The Futile Project, with a Wink

by Hendrik Heuser

Hendrik Heuser of The Futile Project

When I read the advertisement for the contest, I had to chuckle. The Nassau cultural prize for contemporary composition 2003 sounded great to me. Yet I hardly believed in myself enough to think the effort to apply would be more than futile. So that’s what I called my non-existent band project: The Futile Project.

I had left all my former bands when I returned from six months abroad in Glasgow. There, for the first time, I had an opportunity to present my music to an audience of musicians I hardly knew. Therefore, the feedback I got was honest and not tainted by friendship or sympathy. I performed almost every Monday at Gerry Lyon’s open stage night in the Nice’n’Sleazy, a club on Sauchiehall Street.

Listen to the album while reading the text.

When I hit the stage, at first, no guitarist wanted to join me. I gathered all my courage and went on stage alone, asking if anyone could accompany me and play anything by Pearl Jam, Alice in Chains, or Soundgarden. Nobody stirred, so I just started singing Pearl Jam’s “Porch,” going wild as Eddie Vedder did in the 1992-Unplugged that had influenced me so much.

After the gig, two guitarists came to ask me to rehearse with them, so I had two wonderful people to work with for the rest of my stay. The whole community there supported me in a way I had never dreamed of and praised my lyrics, my style of singing, and my songwriting as a whole.

Starting the Project

So back in Germany, after years of stagnation in various bands that kept me from playing my own songs the way I wanted, I started recruiting musicians for my project. At the University of Mainz, where I studied musicology, and at various parties, I met many talented musicians. Wherever we were, someone would pick up a guitar or play the piano, and soon we would all sing and listen to each other. With just enough alcohol, I had the courage to play my own songs to them.

Soon I had Rainer Schrecklinger on guitars and Thiemo Klaas on drums and percussion, along with Patty Biehlmaier on the violins. I scratched together enough money to record two songs. They were both about unfulfilled love, but completely different in instrumentation and style.

“Tranquility” was outstanding with its jazzy harmonies, no chorus but long instrumental parts, where the violin took the part of the singing, and an African udu drum replaced the bass drum.

“Lazy Sunday Afternoon” was much more of a pop song with a normal verse-chorus structure and minor major harmonics.

To put it in a nutshell, our EP “One” won the prize of €1000 which I saved for a full album I shouldn’t be able to make until much later. After only two gigs the band dissolved with our bassist getting lost on the way to the second gig and never coming back and our lovely violin player going to study abroad.


I had met my wife by then and soon had children and rented a small house. There was not much time for music in my life until the catastrophe struck. In 2010 my wife suddenly died, and I was left behind with two small children of two and four years. I think I would have cracked if it hadn’t been for my music.

I spent many hours alone with my old piano and wrote lots of new songs, turning the mourning, the rage, and the sadness into something beautiful and screaming out my anger and frustration.

The first people I called to ask if they would go to the studio with me again were Thiemo and Rainer. They both immediately agreed to come together again. We met in Thiemo’s old rehearsal room in Mainz, and it was as though no time had passed. How I had missed making music with these guys!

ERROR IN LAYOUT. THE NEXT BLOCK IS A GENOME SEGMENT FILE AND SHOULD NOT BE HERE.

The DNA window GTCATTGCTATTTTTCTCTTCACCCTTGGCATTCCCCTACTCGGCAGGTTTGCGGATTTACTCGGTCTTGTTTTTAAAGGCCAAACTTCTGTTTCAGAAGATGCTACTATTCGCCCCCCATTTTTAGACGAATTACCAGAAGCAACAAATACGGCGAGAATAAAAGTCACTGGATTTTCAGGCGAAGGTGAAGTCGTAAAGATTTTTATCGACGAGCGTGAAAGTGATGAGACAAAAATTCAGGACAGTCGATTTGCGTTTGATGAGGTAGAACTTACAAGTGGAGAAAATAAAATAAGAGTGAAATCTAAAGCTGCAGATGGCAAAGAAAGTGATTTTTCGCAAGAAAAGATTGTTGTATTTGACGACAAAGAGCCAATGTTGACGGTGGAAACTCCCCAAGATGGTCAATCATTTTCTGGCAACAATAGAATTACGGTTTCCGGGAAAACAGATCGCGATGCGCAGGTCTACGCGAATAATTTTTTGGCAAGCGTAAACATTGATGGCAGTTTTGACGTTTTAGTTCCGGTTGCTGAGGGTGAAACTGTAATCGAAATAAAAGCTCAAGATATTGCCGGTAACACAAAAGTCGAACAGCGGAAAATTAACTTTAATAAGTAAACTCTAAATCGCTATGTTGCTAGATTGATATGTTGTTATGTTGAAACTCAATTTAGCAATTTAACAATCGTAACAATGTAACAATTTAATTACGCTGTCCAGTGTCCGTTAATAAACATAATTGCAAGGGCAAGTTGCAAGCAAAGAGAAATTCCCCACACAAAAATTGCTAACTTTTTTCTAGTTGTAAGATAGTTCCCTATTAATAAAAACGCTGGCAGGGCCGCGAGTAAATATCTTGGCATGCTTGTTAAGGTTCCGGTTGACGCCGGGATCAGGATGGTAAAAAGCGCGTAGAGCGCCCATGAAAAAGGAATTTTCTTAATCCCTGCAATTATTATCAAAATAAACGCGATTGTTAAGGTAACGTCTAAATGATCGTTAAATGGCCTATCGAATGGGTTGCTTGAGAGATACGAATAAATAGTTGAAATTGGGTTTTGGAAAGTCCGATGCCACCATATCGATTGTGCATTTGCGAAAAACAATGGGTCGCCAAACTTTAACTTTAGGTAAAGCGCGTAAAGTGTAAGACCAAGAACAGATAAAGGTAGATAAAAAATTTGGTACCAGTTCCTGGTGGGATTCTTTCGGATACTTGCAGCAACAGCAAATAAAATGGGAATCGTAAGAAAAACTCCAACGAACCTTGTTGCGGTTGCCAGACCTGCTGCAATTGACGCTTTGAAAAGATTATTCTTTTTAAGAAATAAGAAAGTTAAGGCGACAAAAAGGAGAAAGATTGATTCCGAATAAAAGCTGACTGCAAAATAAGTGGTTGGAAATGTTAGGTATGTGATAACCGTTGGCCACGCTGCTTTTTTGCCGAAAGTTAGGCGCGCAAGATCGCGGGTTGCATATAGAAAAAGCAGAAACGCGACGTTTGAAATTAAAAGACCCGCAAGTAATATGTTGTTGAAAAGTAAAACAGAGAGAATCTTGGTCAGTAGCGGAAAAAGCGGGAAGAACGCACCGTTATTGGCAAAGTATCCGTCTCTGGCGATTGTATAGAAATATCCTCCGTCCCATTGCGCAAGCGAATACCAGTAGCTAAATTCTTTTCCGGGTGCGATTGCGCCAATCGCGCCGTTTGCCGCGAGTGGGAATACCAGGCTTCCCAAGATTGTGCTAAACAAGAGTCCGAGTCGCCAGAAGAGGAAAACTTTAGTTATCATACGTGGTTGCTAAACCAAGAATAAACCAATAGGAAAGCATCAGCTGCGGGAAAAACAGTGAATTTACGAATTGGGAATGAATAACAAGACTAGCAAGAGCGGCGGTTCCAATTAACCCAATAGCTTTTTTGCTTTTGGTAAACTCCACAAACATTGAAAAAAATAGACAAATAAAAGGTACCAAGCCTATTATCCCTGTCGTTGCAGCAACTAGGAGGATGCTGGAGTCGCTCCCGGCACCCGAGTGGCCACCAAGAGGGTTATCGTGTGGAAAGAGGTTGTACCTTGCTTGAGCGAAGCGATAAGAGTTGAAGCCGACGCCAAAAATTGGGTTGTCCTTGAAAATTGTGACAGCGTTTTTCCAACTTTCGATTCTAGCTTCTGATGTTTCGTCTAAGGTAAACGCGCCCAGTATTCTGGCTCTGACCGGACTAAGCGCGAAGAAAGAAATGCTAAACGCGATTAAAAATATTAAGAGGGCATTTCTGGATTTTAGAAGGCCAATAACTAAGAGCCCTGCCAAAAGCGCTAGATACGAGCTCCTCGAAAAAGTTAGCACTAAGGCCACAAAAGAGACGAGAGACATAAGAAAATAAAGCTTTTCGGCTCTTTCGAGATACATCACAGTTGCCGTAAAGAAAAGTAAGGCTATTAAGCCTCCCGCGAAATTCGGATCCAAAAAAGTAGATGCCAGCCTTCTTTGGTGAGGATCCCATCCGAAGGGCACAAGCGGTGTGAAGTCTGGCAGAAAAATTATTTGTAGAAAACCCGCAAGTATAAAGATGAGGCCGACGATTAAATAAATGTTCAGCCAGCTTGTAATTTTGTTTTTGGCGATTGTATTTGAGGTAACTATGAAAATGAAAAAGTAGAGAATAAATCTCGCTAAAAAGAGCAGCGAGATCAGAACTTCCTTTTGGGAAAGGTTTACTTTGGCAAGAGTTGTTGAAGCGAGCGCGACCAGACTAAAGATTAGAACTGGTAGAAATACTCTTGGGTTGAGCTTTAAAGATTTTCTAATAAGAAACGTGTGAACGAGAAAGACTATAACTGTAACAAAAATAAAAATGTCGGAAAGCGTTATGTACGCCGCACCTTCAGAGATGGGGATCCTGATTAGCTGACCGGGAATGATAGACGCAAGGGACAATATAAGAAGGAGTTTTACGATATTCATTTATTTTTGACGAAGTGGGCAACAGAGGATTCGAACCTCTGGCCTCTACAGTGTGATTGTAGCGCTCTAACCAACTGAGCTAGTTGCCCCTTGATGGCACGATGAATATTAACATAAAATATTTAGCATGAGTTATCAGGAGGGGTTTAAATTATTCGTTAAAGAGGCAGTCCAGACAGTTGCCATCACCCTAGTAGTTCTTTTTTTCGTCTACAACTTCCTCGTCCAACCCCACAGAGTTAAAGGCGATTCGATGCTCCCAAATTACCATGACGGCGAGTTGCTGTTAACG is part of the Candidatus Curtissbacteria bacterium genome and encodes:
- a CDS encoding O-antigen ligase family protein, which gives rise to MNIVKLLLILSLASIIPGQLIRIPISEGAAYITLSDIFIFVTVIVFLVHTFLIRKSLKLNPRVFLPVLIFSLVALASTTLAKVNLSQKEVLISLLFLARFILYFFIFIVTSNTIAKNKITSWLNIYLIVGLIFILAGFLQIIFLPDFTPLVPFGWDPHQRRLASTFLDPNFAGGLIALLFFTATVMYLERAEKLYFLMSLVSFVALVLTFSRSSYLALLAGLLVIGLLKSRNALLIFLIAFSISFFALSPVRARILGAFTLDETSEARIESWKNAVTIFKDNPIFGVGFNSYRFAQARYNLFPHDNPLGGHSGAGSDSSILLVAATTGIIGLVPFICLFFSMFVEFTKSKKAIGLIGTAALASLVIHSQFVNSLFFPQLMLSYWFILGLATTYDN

Their ideas always helped transform my rather basic ideas into something thrilling and versatile. Rainer’s influences reached from jazz and classical music to Latin. He could virtually play any style. Thiemo had played in the Doors’ tribute band “The Changeling” for years and loved experimenting with percussion and complex rhythms.

Thiemo brought a new, resourceful bass player from one of his projects: Ina Burger. Not only did her double bass playing shape our characteristic sound, but her mother, Christel, also did the artwork for our next album.

We worked on nine songs, two of which were moody instrumentals. Together with two transitions, they ended up on our first album, “More.” It is a concept album where all the songs blend into one another. One song ends in the harmonies in which the next one begins, except for the song “Lonely Man” which obviously had to stand alone.

The Project must go on

Now, another ten years later, I gathered some money to finally record songs I wrote 20 years ago and never recorded because I lacked self-confidence. I didn’t believe in myself and in my songs enough. They mean the world to me, and now I think they could also mean a lot to the world.

Many people out there suffer the same setbacks in life I did. Life isn’t always rainbows, but it’s worth conserving such feelings as being newly in love or being afraid of dying and being forgotten and, of course, also of being left. All this will be on our next album, “Time”: snapshots of precious or terrible moments in my life.

Sometimes life may make no sense, but in the long run, you realize that everything that happened did so for a reason. You had to develop to reach a particular state of mind to comprehend that. And once you’re there, it’s important to let others have their share of your insights.


Artist’s Note
Mainz, Germany
Alternative, Alternative Pop, Alternative Rock
dreamy, dreamy music, jazzy, melancholic, songwriter, versatile

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